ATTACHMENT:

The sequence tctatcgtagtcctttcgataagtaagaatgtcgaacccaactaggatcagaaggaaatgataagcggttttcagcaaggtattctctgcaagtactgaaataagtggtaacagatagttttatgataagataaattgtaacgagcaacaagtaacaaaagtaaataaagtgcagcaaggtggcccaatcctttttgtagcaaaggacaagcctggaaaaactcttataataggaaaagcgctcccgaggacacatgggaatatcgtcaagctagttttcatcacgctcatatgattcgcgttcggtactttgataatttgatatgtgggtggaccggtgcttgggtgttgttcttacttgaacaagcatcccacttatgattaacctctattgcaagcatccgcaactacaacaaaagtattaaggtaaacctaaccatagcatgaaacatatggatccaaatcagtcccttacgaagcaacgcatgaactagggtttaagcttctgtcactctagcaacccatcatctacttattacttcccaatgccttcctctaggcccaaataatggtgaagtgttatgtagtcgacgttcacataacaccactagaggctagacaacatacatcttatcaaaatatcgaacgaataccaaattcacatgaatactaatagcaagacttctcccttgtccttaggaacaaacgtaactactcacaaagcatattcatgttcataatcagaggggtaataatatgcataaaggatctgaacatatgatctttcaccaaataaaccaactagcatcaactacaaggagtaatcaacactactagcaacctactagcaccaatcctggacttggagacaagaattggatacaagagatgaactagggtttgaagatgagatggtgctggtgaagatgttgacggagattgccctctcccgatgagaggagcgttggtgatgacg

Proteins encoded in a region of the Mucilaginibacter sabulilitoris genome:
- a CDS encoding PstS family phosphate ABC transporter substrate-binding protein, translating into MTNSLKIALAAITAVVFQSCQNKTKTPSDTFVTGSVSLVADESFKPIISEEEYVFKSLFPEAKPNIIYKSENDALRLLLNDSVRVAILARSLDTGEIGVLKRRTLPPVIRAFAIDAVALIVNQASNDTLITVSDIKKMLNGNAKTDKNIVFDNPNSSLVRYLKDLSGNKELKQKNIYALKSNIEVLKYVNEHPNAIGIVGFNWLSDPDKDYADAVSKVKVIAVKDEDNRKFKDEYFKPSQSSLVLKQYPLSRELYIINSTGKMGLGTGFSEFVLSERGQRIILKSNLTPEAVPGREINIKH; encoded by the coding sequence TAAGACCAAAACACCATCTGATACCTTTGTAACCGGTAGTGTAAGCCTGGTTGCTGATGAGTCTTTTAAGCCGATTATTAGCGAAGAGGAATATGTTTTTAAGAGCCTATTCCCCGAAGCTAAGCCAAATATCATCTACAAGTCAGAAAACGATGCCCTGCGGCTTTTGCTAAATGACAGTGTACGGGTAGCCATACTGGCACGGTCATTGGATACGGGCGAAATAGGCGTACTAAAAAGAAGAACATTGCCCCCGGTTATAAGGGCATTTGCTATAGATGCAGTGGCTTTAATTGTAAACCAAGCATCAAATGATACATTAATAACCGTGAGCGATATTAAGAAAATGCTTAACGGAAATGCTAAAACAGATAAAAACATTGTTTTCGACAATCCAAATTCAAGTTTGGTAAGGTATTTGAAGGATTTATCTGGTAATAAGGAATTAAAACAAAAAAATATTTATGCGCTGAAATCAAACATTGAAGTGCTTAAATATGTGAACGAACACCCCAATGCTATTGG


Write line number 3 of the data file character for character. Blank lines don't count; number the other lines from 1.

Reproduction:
- a CDS encoding PstS family phosphate ABC transporter substrate-binding protein, translating into MTNSLKIALAAITAVVFQSCQNKTKTPSDTFVTGSVSLVADESFKPIISEEEYVFKSLFPEAKPNIIYKSENDALRLLLNDSVRVAILARSLDTGEIGVLKRRTLPPVIRAFAIDAVALIVNQASNDTLITVSDIKKMLNGNAKTDKNIVFDNPNSSLVRYLKDLSGNKELKQKNIYALKSNIEVLKYVNEHPNAIGIVGFNWLSDPDKDYADAVSKVKVIAVKDEDNRKFKDEYFKPSQSSLVLKQYPLSRELYIINSTGKMGLGTGFSEFVLSERGQRIILKSNLTPEAVPGREINIKH; encoded by the coding sequence TAAGACCAAAACACCATCTGATACCTTTGTAACCGGTAGTGTAAGCCTGGTTGCTGATGAGTCTTTTAAGCCGATTATTAGCGAAGAGGAATATGTTTTTAAGAGCCTATTCCCCGAAGCTAAGCCAAATATCATCTACAAGTCAGAAAACGATGCCCTGCGGCTTTTGCTAAATGACAGTGTACGGGTAGCCATACTGGCACGGTCATTGGATACGGGCGAAATAGGCGTACTAAAAAGAAGAACATTGCCCCCGGTTATAAGGGCATTTGCTATAGATGCAGTGGCTTTAATTGTAAACCAAGCATCAAATGATACATTAATAACCGTGAGCGATATTAAGAAAATGCTTAACGGAAATGCTAAAACAGATAAAAACATTGTTTTCGACAATCCAAATTCAAGTTTGGTAAGGTATTTGAAGGATTTATCTGGTAATAAGGAATTAAAACAAAAAAATATTTATGCGCTGAAATCAAACATTGAAGTGCTTAAATATGTGAACGAACACCCCAATGCTATTGG